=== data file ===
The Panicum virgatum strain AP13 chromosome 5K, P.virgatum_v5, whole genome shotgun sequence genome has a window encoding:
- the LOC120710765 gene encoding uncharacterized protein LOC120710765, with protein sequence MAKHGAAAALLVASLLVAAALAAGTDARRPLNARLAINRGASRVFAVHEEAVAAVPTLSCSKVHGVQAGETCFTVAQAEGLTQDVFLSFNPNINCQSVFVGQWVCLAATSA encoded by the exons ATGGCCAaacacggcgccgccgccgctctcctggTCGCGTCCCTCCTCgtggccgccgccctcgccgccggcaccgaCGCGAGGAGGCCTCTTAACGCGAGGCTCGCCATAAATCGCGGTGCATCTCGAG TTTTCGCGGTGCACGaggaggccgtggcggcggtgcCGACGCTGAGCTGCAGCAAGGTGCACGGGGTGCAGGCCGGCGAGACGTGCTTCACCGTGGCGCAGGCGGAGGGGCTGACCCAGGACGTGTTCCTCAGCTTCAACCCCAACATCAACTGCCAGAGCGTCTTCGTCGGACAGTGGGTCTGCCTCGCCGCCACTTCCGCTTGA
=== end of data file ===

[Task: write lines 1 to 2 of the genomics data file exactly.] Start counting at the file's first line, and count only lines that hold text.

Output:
The Panicum virgatum strain AP13 chromosome 5K, P.virgatum_v5, whole genome shotgun sequence genome has a window encoding:
- the LOC120710765 gene encoding uncharacterized protein LOC120710765, with protein sequence MAKHGAAAALLVASLLVAAALAAGTDARRPLNARLAINRGASRVFAVHEEAVAAVPTLSCSKVHGVQAGETCFTVAQAEGLTQDVFLSFNPNINCQSVFVGQWVCLAATSA encoded by the exons ATGGCCAaacacggcgccgccgccgctctcctggTCGCGTCCCTCCTCgtggccgccgccctcgccgccggcaccgaCGCGAGGAGGCCTCTTAACGCGAGGCTCGCCATAAATCGCGGTGCATCTCGAG TTTTCGCGGTGCACGaggaggccgtggcggcggtgcCGACGCTGAGCTGCAGCAAGGTGCACGGGGTGCAGGCCGGCGAGACGTGCTTCACCGTGGCGCAGGCGGAGGGGCTGACCCAGGACGTGTTCCTCAGCTTCAACCCCAACATCAACTGCCAGAGCGTCTTCGTCGGACAGTGGGTCTGCCTCGCCGCCACTTCCGCTTGA